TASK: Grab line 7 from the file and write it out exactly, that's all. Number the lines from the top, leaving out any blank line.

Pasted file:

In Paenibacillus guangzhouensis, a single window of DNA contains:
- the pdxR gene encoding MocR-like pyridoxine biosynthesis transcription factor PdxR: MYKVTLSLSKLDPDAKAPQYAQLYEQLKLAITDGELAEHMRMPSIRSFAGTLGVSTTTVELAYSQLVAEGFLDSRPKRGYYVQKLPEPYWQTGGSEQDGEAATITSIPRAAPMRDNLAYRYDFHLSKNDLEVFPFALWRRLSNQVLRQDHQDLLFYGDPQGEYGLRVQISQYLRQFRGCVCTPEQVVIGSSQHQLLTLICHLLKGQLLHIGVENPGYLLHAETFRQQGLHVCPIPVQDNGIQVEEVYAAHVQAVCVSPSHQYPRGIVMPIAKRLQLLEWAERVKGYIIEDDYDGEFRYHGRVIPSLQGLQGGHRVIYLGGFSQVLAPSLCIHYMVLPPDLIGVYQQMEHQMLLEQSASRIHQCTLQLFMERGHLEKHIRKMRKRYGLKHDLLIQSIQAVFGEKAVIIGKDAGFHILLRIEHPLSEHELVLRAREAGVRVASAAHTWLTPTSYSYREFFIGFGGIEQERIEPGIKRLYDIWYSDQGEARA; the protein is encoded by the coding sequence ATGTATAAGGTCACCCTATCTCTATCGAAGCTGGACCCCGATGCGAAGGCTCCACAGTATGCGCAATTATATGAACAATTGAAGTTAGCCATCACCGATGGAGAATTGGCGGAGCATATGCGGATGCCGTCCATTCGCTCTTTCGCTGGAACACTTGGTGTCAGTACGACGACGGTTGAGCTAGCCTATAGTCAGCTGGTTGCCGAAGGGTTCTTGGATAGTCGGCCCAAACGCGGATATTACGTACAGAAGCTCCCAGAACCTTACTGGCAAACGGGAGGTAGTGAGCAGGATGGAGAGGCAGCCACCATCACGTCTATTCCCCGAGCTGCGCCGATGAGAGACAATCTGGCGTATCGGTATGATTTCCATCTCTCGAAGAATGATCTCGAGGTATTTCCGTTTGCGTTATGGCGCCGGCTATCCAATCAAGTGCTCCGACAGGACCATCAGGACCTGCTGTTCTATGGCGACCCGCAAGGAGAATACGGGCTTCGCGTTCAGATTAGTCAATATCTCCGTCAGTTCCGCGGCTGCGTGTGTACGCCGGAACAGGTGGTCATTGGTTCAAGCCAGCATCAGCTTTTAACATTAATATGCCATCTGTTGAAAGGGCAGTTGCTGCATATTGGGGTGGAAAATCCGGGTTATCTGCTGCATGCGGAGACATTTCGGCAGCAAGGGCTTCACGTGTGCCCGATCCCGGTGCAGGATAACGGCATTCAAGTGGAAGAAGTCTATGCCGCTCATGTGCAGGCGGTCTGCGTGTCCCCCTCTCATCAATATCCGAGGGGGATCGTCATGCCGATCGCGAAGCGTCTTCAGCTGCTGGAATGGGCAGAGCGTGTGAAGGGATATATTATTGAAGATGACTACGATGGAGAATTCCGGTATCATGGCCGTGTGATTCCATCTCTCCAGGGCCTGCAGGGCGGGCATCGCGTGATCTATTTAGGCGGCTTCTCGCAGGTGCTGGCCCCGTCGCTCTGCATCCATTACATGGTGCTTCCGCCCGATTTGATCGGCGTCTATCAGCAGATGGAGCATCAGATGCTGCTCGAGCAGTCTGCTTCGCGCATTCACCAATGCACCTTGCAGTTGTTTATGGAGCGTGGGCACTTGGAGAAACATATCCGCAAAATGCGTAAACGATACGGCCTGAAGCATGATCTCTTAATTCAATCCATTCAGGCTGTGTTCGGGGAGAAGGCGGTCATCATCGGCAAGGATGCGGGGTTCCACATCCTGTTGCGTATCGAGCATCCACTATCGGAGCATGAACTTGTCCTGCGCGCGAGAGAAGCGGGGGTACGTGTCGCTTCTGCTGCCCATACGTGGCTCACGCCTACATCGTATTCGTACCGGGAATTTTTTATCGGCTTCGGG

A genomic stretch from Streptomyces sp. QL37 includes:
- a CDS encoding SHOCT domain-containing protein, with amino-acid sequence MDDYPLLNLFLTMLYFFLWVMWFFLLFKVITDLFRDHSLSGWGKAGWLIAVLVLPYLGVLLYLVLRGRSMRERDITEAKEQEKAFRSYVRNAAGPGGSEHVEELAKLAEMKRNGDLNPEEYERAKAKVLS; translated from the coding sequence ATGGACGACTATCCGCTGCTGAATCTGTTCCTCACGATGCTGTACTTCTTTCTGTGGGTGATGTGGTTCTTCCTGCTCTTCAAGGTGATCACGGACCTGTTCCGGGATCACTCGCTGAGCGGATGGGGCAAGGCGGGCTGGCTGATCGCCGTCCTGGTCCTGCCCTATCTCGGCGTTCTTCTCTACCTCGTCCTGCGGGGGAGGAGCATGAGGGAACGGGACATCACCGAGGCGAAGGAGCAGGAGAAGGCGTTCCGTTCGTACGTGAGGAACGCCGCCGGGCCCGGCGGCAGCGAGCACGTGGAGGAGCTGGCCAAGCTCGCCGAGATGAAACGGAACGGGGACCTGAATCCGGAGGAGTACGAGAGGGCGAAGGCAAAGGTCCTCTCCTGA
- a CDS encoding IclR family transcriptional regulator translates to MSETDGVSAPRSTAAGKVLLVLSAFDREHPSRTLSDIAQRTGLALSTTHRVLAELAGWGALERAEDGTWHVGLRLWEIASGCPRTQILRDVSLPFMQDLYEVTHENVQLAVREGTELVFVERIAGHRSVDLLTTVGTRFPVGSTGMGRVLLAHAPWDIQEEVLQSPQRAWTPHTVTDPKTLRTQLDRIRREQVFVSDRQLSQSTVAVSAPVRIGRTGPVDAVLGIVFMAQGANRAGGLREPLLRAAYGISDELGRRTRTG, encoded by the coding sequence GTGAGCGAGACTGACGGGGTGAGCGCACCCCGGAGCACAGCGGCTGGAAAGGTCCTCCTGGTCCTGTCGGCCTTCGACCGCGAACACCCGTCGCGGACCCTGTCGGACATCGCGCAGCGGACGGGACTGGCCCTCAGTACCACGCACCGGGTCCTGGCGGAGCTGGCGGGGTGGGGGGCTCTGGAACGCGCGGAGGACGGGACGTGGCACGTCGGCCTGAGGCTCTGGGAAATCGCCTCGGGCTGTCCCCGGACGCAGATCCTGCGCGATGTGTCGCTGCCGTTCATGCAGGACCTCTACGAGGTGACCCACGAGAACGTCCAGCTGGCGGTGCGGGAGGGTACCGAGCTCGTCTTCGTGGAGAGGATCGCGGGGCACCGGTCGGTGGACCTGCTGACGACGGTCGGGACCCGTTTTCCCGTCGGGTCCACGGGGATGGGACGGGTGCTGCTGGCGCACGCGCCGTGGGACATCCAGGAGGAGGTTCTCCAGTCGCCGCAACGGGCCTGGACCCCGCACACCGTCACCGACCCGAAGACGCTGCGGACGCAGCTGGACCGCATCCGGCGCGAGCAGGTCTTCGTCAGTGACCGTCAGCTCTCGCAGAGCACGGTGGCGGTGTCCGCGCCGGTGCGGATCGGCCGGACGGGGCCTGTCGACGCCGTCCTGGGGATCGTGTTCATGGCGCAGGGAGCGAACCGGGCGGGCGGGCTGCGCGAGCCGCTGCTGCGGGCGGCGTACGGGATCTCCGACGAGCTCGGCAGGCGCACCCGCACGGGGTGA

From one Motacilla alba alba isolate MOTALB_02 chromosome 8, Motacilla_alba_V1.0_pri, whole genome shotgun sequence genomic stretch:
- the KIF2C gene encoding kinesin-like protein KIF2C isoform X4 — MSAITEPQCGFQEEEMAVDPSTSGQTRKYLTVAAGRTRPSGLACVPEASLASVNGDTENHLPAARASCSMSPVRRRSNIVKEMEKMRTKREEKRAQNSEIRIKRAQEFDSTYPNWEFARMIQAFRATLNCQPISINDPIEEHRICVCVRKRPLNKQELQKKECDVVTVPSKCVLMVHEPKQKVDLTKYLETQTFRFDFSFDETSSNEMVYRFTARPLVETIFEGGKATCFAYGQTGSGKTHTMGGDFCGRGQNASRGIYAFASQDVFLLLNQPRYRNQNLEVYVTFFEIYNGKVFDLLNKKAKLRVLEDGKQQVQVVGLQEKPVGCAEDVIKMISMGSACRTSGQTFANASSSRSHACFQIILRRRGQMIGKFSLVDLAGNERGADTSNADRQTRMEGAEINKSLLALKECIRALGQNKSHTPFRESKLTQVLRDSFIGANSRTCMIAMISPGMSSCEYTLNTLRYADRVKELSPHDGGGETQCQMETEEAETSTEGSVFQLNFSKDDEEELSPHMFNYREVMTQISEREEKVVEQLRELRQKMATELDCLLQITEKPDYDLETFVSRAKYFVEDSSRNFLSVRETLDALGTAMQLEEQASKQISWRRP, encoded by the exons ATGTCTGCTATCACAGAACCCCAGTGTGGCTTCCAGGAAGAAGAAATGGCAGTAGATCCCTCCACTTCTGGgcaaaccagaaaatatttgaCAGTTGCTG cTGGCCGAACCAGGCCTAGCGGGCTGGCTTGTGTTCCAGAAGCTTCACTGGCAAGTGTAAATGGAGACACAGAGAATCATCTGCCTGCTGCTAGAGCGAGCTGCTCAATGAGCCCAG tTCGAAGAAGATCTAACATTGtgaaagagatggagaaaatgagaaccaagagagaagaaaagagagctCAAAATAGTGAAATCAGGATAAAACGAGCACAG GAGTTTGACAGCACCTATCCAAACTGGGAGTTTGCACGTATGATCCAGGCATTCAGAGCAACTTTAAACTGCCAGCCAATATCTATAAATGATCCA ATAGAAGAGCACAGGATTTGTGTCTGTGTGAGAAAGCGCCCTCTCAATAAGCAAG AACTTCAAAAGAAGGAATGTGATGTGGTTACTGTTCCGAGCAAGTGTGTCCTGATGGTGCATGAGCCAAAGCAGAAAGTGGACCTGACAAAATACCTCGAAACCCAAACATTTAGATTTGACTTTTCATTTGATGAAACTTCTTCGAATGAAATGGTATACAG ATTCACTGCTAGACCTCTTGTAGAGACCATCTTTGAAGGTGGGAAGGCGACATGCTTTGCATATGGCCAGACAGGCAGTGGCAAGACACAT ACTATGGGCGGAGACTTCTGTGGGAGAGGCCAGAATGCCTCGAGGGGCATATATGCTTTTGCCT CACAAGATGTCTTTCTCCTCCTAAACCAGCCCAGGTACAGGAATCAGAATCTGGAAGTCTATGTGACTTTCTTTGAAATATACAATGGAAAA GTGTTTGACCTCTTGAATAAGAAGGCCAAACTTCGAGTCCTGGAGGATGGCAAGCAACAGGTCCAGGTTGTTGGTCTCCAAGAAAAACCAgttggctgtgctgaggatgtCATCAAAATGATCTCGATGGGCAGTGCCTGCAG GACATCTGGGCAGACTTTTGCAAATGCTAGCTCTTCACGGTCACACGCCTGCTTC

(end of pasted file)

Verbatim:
- the KIF2C gene encoding kinesin-like protein KIF2C isoform X4 — MSAITEPQCGFQEEEMAVDPSTSGQTRKYLTVAAGRTRPSGLACVPEASLASVNGDTENHLPAARASCSMSPVRRRSNIVKEMEKMRTKREEKRAQNSEIRIKRAQEFDSTYPNWEFARMIQAFRATLNCQPISINDPIEEHRICVCVRKRPLNKQELQKKECDVVTVPSKCVLMVHEPKQKVDLTKYLETQTFRFDFSFDETSSNEMVYRFTARPLVETIFEGGKATCFAYGQTGSGKTHTMGGDFCGRGQNASRGIYAFASQDVFLLLNQPRYRNQNLEVYVTFFEIYNGKVFDLLNKKAKLRVLEDGKQQVQVVGLQEKPVGCAEDVIKMISMGSACRTSGQTFANASSSRSHACFQIILRRRGQMIGKFSLVDLAGNERGADTSNADRQTRMEGAEINKSLLALKECIRALGQNKSHTPFRESKLTQVLRDSFIGANSRTCMIAMISPGMSSCEYTLNTLRYADRVKELSPHDGGGETQCQMETEEAETSTEGSVFQLNFSKDDEEELSPHMFNYREVMTQISEREEKVVEQLRELRQKMATELDCLLQITEKPDYDLETFVSRAKYFVEDSSRNFLSVRETLDALGTAMQLEEQASKQISWRRP, encoded by the exons ATGTCTGCTATCACAGAACCCCAGTGTGGCTTCCAGGAAGAAGAAATGGCAGTAGATCCCTCCACTTCTGGgcaaaccagaaaatatttgaCAGTTGCTG cTGGCCGAACCAGGCCTAGCGGGCTGGCTTGTGTTCCAGAAGCTTCACTGGCAAGTGTAAATGGAGACACAGAGAATCATCTGCCTGCTGCTAGAGCGAGCTGCTCAATGAGCCCAG tTCGAAGAAGATCTAACATTGtgaaagagatggagaaaatgagaaccaagagagaagaaaagagagctCAAAATAGTGAAATCAGGATAAAACGAGCACAG GAGTTTGACAGCACCTATCCAAACTGGGAGTTTGCACGTATGATCCAGGCATTCAGAGCAACTTTAAACTGCCAGCCAATATCTATAAATGATCCA ATAGAAGAGCACAGGATTTGTGTCTGTGTGAGAAAGCGCCCTCTCAATAAGCAAG AACTTCAAAAGAAGGAATGTGATGTGGTTACTGTTCCGAGCAAGTGTGTCCTGATGGTGCATGAGCCAAAGCAGAAAGTGGACCTGACAAAATACCTCGAAACCCAAACATTTAGATTTGACTTTTCATTTGATGAAACTTCTTCGAATGAAATGGTATACAG ATTCACTGCTAGACCTCTTGTAGAGACCATCTTTGAAGGTGGGAAGGCGACATGCTTTGCATATGGCCAGACAGGCAGTGGCAAGACACAT ACTATGGGCGGAGACTTCTGTGGGAGAGGCCAGAATGCCTCGAGGGGCATATATGCTTTTGCCT CACAAGATGTCTTTCTCCTCCTAAACCAGCCCAGGTACAGGAATCAGAATCTGGAAGTCTATGTGACTTTCTTTGAAATATACAATGGAAAA GTGTTTGACCTCTTGAATAAGAAGGCCAAACTTCGAGTCCTGGAGGATGGCAAGCAACAGGTCCAGGTTGTTGGTCTCCAAGAAAAACCAgttggctgtgctgaggatgtCATCAAAATGATCTCGATGGGCAGTGCCTGCAG GACATCTGGGCAGACTTTTGCAAATGCTAGCTCTTCACGGTCACACGCCTGCTTC